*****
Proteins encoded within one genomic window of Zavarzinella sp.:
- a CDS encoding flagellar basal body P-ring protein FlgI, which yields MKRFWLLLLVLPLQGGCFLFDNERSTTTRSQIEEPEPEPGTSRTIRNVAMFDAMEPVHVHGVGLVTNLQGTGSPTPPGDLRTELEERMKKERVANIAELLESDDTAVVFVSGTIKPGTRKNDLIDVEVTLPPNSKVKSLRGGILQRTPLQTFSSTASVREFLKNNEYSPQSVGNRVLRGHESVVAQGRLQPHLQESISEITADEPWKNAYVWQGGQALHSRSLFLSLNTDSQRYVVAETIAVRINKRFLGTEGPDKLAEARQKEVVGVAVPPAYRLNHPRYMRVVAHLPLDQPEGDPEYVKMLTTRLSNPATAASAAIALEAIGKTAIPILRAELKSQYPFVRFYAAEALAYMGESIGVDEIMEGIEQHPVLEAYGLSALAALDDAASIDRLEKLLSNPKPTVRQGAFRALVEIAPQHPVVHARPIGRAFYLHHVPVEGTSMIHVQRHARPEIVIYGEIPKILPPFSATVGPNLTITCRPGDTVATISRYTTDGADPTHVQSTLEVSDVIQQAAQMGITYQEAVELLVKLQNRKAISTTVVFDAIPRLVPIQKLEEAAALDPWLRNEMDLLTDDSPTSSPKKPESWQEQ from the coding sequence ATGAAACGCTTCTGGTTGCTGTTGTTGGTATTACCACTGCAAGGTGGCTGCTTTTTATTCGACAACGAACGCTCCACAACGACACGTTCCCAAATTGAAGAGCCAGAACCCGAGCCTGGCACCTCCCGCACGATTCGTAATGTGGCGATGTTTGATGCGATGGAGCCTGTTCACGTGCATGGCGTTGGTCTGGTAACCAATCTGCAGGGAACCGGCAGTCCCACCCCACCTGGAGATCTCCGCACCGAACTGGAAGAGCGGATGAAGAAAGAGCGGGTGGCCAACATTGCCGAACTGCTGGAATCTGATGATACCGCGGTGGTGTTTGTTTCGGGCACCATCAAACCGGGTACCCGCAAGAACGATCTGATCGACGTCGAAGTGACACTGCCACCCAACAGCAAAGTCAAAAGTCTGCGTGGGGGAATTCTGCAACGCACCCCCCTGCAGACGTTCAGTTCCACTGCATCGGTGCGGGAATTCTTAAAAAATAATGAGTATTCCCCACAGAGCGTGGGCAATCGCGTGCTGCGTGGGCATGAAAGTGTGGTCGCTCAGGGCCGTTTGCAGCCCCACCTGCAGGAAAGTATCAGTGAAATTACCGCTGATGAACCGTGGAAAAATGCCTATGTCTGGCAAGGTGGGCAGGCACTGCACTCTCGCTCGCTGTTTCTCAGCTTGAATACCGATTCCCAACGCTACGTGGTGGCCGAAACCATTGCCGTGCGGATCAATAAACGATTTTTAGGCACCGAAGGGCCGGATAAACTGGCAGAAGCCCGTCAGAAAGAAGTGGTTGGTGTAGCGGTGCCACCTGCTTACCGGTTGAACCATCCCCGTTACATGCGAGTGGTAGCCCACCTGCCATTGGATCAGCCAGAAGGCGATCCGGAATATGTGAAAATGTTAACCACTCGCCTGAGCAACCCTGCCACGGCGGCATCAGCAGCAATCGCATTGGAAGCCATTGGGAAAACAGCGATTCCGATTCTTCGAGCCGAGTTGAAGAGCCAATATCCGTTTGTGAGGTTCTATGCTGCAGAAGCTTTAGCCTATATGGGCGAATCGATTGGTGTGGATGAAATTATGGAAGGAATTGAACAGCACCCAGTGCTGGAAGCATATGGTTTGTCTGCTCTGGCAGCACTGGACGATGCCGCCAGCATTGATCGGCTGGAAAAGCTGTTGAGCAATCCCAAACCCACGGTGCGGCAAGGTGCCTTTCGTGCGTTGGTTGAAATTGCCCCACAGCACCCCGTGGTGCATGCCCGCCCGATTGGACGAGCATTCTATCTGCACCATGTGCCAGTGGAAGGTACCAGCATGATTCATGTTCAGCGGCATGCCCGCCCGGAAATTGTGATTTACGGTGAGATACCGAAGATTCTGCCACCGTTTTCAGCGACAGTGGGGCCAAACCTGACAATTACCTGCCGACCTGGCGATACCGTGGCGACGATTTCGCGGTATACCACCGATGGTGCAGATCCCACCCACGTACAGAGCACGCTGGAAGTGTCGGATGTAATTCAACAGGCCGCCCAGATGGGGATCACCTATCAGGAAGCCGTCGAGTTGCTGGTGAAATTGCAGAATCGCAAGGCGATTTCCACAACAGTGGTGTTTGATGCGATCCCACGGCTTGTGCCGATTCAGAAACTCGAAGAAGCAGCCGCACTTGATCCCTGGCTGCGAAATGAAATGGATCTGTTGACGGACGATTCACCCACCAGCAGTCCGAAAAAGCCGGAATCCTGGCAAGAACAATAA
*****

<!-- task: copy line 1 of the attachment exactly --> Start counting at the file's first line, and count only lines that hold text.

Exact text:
Proteins encoded within one genomic window of Zavarzinella sp.: